Resolve the problem

In any story there will be a problem the character has to face and those problems have to be resolved by the end of the story. Often readers will be anticipating the ending they hope to see. They will have recognised the strengths and weaknesses in the characters and they will want them to overcome their problems and solve them in a satisfying way through their own resolve and intelligence.

problem solving2

A common mistake for many new writers, writing their first children’s novel is to have an adult whether it is a parent/carer or in some cases a total new character who is actually a stranger to the reader, storm in a save the day. This is not a satisfactory ending and in a lot of cases it feels as if the author has cheated, in the same way as waking up and finding it was all a dream. I know as a reader I want the resolution to be because of the actions of the hero of the story.

This resolution should be built up in a series of stages throughout your plot so it does not come out of the blue. It needs to make sense to the reader. Satisfying story endings use elements from the story’s beginning and middle. Here is one idea for a step by step approach, which I use in my own writing:

steps to solve the problem

Step One

Clearly describe what the problem is so it is clear to the reader and state why this is an issue for your protagonist. Make it clear to the reader why it is your hero’s problem not anyone else’s and why they are the only one able to solve it.

Step Two

Initially the problem is going to cause some anxiety or fear. Ensure you make it clear in your writing how your character feels about the problem. They may be frustrated or angry or need to employ techniques to help them calm down and think clearly. It should be clear to the reader why they feel upset, annoyed, scared, etc.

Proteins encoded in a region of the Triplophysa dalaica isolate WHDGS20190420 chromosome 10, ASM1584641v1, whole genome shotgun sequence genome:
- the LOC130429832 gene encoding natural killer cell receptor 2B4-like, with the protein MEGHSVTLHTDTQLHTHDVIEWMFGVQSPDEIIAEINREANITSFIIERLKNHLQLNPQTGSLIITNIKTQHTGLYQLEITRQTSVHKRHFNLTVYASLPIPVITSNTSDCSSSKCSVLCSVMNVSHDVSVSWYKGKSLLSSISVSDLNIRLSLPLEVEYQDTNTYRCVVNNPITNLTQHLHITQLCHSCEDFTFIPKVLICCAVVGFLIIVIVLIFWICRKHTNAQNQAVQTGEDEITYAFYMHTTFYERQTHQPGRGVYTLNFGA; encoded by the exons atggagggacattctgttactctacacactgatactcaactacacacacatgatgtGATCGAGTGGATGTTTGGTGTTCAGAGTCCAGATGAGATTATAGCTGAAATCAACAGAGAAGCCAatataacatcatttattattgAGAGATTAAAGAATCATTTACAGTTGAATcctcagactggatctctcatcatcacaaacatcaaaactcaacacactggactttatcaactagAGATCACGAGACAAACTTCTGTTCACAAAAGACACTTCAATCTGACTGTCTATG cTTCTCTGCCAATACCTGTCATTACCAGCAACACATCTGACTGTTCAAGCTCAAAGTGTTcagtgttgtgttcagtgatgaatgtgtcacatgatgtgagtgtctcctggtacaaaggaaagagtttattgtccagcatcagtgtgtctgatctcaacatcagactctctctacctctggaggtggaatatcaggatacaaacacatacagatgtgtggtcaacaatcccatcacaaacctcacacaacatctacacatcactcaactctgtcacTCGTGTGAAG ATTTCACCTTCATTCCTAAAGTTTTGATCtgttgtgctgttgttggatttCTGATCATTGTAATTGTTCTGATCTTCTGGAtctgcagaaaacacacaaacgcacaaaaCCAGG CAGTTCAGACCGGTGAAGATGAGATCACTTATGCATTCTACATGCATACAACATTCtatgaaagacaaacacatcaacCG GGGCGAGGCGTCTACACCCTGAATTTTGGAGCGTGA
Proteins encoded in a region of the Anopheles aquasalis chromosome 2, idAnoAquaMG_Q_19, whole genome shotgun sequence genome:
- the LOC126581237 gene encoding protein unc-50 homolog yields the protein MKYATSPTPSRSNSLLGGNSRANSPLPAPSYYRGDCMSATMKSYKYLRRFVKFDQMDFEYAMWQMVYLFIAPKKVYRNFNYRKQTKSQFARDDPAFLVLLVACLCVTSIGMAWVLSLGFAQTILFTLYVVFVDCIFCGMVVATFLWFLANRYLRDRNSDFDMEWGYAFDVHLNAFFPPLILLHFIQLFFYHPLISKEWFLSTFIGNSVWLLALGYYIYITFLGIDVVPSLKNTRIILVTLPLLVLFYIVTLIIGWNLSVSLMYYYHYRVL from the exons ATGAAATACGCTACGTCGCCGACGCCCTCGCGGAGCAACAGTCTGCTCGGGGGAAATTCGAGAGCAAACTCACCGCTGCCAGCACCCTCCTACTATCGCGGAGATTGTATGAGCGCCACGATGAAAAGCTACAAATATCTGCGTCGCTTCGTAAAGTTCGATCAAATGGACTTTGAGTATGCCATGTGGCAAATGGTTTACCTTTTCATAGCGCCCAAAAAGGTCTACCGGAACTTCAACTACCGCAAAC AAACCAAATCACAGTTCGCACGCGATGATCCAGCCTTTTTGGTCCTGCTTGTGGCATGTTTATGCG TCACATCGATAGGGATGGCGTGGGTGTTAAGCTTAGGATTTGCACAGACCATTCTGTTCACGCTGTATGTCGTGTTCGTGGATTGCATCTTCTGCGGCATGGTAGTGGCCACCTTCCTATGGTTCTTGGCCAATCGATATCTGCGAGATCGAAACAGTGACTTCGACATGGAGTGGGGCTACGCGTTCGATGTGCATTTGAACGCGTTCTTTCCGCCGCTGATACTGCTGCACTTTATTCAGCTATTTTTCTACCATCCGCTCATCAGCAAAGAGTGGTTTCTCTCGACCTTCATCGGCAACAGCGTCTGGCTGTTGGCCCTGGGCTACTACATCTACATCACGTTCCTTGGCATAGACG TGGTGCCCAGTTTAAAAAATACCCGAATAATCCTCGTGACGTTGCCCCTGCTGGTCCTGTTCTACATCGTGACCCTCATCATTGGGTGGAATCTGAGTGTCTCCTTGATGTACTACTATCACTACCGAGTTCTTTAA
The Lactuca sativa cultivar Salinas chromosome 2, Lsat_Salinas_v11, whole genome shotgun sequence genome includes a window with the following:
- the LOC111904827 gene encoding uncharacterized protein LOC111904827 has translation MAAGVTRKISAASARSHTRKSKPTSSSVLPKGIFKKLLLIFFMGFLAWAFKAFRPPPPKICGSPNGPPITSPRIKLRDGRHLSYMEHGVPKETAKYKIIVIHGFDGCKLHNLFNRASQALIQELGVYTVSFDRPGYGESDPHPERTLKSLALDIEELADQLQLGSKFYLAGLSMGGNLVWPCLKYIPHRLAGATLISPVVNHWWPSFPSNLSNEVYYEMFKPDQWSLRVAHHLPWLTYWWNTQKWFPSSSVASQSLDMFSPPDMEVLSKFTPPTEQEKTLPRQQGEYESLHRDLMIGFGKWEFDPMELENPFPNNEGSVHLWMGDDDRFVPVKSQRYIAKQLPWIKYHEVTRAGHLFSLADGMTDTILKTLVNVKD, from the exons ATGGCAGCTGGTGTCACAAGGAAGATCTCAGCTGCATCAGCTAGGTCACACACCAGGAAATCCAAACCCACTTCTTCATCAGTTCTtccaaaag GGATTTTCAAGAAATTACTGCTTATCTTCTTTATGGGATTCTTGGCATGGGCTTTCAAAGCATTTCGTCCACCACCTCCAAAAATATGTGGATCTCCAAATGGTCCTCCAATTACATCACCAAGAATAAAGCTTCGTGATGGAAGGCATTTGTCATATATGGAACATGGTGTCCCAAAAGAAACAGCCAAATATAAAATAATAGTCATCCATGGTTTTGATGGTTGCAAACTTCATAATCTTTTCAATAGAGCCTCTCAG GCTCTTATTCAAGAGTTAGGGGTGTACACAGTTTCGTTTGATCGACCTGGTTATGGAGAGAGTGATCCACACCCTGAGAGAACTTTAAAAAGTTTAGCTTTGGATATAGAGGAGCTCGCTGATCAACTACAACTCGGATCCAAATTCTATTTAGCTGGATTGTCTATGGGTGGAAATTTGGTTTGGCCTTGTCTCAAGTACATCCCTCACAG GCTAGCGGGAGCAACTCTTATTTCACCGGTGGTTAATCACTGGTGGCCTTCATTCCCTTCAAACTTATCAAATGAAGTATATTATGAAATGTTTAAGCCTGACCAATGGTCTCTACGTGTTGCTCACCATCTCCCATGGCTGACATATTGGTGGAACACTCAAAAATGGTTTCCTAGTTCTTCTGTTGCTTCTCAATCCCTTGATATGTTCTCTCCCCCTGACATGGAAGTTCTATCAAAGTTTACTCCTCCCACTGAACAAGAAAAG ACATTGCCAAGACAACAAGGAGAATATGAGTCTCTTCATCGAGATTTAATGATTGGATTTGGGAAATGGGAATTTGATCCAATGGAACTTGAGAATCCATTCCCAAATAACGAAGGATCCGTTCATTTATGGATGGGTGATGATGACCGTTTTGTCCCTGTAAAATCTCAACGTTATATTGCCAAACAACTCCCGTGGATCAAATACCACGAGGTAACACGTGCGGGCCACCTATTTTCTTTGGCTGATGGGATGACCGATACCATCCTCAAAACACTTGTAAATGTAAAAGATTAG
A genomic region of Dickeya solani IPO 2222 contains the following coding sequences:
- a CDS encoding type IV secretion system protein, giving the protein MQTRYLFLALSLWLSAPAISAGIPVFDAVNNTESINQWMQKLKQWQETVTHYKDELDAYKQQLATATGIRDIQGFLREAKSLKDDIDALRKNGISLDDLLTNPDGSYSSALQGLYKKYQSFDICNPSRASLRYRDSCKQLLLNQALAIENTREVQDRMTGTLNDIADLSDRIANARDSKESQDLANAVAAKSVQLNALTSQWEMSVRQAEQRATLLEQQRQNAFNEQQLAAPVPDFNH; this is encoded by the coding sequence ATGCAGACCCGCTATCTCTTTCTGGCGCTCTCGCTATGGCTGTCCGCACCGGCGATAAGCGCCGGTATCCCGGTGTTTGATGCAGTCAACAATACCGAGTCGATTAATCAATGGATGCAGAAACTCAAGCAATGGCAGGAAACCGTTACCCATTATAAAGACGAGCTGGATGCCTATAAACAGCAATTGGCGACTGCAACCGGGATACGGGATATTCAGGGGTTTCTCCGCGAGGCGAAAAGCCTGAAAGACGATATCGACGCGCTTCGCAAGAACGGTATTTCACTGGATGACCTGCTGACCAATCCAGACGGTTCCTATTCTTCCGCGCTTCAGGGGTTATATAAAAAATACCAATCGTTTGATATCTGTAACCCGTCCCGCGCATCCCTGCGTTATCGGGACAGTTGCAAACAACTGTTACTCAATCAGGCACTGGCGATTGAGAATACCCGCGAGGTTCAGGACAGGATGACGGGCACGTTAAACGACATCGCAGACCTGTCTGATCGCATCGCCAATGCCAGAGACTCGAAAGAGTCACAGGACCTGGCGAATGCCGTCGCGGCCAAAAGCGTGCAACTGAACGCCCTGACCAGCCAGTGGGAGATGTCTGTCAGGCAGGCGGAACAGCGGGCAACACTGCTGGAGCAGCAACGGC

Step Three

Show your hero’s thought process as they work through the problem. As a writer, it is helpful to brainstorm as many different solutions to the character’s problem as possible. In your brainstorm write why each idea will or why it will not work. Remember effective story resolutions come from the protagonist’s actions. Not every solution will work and not every story has a happy ending but they do have to make sense.

problem solving

Step Four

Write short scenarios to describe what would happen if your character undertook each of the solutions you came up with. Think:

  • Was the solution safe? A safe solution means no one will be hurt or upset.
  • Was the solution fair? How do the other characters in your story feel about each idea for the solution.
  • Did the antagonist get his comeuppance? In children’s books especially the reader wants good to overcome evil and friendship to prevail.

Step Five

Have the problem escalate as the story progresses. Each time they attempt to solve the problem it either becomes worse, or they are confronted by another obstacle. They may think they have solved the problem then realise the effect it has had on others and need to fix this. A solution may create a totally new and larger problem.

Step Six

Finally your protagonist is able to resolve the problem by learning from their mistakes and through their own determination and intelligence. Your character should have grown in some way and the other characters should be satisfied with the way the problem was resolved and any loose ends are tied just like when knitting a jumper.

The ultimate aim is to have a happy reader.

happy reader

You want them to keep reading to find out if your protagonist solves the problem and most importantly your reader should feel something at the end of the story. I hope this helps.he problem.

1 thought on “Resolve the problem

  1. Robert Billing

    Thanks, another very useful posting. This broadly is the structure I use, but with one difference. Usually for my protagonists the initial problem is that they don’t know what the problem is. In the WIP Jane is initially confronted by a dead body, someone who has been shot with a Space Fleet issue weapon. At the time of death the logs show there were no Space Fleet personnel on the planet.

    Something is wrong. Was the body moved? Tests show it wasn’t. Was the weapon moved? The logs say no.

    Jane knows that something is horribly wrong, but at the outset has no idea what it is. It takes half a dozen chapters for her investigations to reveal what the problem is. From then the normal arc continues, she tries to deal with the problem, falls foul of the antagonist, finds a way of using this to get control of the situation and finally defeats him.

    I’d be interested in your thoughts on this.


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